Customization for branding
One major advantage of QR Codes is branding—something that RFID tags have absolutely nothing of. RFID tags are not meant for marketing because they’re basically just metallic chips placed in silicon.
But QR Codes are becoming an increasingly popular tool because of what they can do for marketing campaigns. First, you can style QR Codes however you like, including brand colors, custom frames with an editable call to action (CTA), different edges, and your logo in the middle.
QR Code customization panel in QR Code Generator
What’s more, QR Codes are downloadable in four different image file formats (JPG, SVG, EPS, PNG), making them easy to customize further and add to your own graphic designs.
Whether you’re running a marketing campaign or finding ways to streamline your inventory management, you can customize all your QR Codes with unique brand elements, such as your logos, colors, and fonts.
There’s a QR Code type for virtually any marketing campaign: print, digital, or even a combination of both! If you want to use QR Codes on digital platforms, you can use its short URL.
Every QR Code you design automatically comes with a customizable short URL, which speeds up loading times to the content you connect and gives customers the option to view it via desktop, tablet, or mobile.
Use QR Codes on large-scale billboard ads, print business cards, or even email marketing campaigns.
For example, let’s say that you’re a real estate agency hosting an upcoming open house. Instead of creating and passing out brochures to attendees, you can use QR Codes. This way, attendees can scan the QR Codes to learn more about the home and even automatically add your contact information to their smartphones.
An example of a QR Code in an email marketing campaign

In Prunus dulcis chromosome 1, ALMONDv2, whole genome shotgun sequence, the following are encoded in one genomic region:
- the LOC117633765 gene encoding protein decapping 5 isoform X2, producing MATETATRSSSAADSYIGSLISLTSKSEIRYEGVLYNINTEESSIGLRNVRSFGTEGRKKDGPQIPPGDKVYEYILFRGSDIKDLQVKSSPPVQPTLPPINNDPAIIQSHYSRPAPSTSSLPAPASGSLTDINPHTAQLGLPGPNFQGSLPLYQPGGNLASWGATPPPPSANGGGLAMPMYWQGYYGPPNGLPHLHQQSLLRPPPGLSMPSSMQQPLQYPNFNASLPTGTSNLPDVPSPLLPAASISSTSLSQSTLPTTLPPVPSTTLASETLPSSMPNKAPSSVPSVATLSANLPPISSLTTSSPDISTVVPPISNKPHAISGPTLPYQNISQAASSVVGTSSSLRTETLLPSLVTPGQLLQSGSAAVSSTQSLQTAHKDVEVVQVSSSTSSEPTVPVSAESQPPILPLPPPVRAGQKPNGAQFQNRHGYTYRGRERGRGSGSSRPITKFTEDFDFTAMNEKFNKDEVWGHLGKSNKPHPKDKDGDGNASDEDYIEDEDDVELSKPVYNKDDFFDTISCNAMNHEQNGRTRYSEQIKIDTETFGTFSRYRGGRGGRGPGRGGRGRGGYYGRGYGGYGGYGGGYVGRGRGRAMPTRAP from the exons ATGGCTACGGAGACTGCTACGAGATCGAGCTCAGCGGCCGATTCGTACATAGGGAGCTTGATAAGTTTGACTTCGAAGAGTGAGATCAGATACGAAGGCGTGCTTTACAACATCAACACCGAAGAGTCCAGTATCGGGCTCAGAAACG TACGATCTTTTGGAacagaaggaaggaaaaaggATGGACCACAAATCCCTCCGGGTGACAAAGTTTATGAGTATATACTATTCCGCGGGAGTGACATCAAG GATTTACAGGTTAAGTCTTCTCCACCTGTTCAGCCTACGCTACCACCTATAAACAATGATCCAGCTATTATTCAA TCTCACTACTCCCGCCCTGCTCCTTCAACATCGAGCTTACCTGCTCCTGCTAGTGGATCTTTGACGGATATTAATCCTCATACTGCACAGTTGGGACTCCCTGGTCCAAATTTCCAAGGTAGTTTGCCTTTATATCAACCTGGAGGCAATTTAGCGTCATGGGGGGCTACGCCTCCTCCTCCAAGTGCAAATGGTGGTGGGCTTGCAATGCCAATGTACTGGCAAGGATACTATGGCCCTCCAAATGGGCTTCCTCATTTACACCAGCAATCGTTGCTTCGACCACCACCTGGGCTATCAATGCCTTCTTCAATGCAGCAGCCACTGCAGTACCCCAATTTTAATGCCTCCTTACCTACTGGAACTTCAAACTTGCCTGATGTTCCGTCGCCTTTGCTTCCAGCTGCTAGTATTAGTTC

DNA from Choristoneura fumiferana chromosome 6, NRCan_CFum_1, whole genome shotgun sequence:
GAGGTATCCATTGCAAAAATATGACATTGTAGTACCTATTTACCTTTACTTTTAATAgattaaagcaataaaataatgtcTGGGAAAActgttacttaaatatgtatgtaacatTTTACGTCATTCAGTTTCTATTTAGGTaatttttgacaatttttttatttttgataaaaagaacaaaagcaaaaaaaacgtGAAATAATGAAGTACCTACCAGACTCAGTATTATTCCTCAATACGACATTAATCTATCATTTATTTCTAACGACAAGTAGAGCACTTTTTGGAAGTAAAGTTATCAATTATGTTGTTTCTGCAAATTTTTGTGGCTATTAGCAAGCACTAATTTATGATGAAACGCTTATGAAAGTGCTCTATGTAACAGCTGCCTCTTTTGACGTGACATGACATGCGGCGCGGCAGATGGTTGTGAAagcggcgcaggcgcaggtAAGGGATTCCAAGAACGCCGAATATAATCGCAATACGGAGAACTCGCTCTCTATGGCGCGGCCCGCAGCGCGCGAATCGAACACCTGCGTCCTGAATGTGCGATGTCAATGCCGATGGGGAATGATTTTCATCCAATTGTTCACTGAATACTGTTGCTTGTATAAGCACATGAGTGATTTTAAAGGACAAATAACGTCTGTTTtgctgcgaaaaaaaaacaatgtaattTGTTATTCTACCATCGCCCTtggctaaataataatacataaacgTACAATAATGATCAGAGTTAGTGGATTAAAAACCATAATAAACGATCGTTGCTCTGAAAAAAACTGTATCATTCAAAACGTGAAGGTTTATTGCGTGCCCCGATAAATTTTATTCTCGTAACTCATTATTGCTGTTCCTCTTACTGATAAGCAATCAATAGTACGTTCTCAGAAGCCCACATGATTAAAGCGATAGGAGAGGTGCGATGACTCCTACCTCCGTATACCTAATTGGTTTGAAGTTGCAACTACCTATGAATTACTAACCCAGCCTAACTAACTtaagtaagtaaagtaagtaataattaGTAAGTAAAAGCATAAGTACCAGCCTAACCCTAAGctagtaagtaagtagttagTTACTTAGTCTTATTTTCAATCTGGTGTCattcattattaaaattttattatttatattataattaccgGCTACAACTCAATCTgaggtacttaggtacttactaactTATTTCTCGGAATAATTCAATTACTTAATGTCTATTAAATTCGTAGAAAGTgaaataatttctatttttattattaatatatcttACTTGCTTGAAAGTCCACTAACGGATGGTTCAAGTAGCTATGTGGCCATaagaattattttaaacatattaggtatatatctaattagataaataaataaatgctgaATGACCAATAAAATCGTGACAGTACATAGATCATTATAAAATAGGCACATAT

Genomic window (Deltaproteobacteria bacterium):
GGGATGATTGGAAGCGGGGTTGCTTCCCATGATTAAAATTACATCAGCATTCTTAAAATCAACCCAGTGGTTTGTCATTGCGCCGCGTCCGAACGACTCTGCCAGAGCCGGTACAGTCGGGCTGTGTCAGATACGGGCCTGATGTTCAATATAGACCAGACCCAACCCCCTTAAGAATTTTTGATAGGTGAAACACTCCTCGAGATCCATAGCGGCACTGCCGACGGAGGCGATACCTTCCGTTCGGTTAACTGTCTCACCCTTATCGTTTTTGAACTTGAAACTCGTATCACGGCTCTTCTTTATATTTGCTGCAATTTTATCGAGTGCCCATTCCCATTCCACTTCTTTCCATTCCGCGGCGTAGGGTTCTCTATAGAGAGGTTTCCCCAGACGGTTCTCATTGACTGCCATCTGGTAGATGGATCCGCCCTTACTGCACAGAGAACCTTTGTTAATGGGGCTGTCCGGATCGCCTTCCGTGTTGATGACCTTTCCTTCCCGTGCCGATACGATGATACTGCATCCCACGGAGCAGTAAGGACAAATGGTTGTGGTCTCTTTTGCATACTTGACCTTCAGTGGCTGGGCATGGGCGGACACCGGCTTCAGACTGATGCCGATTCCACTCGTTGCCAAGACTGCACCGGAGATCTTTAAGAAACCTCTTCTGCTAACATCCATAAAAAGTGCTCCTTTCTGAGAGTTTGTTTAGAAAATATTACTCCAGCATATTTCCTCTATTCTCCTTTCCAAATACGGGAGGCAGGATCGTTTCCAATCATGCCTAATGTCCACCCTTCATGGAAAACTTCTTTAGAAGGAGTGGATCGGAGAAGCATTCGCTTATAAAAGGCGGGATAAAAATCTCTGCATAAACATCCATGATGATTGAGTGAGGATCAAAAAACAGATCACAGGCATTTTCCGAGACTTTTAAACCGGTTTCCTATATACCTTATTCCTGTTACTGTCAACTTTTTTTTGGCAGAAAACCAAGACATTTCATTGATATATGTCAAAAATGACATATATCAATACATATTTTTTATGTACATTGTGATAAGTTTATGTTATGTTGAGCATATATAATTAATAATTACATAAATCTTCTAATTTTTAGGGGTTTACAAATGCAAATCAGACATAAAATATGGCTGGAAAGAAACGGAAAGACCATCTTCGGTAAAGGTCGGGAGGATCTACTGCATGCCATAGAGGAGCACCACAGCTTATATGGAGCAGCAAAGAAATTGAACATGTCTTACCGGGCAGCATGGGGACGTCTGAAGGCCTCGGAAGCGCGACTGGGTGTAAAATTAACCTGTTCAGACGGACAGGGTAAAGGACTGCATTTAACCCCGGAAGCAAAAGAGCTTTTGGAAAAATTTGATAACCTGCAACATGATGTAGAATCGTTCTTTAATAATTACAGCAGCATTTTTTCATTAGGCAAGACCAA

Editing and tracking
There are two further reasons why QR Codes completely beat RFID tags: editability and trackability. While certain types of RFID tags are editable, the process is difficult and requires complex updates to the device itself.
But if you need to edit a QR Code, all you need to do is choose a Dynamic version, and then it’s always updatable from within your QR Code Generator account. You can even completely change your type of QR Code (for example, swap out images for a video) without creating a new QR Code.
A demo version of scan metrics for a QR Code campaign with QR Code Generator PRO
Regarding trackability: Yes, RFID tags are trackable—but not as comprehensively as QR Codes are for marketing.
When you use QR Codes for marketing, you can track the related scan data based on location by city and country, scans over time, operating device used, and unique vs. total scans.
For example, you can track QR Code usage in specific locations. This is a special benefit for marketers who want to see where their ads are most popular. It also helps marketers target specific locations that they know deliver the most scans.
What’s more, you can even integrate QR Code campaigns with Google Analytics to get full insights into the entire customer journey from the initial QR Code scan to the final purchase!
Start using QR Codes today with QR Code Generator PRO
QR Codes and RFID tags are both useful in many different industries for tracking purposes. However, QR Codes reign supreme because they’re easy to create, track, and deploy for bulk use cases.
Ready to leverage the flexibility and versatility that QR Codes can offer your business? Get started with a free QR Code Generator account!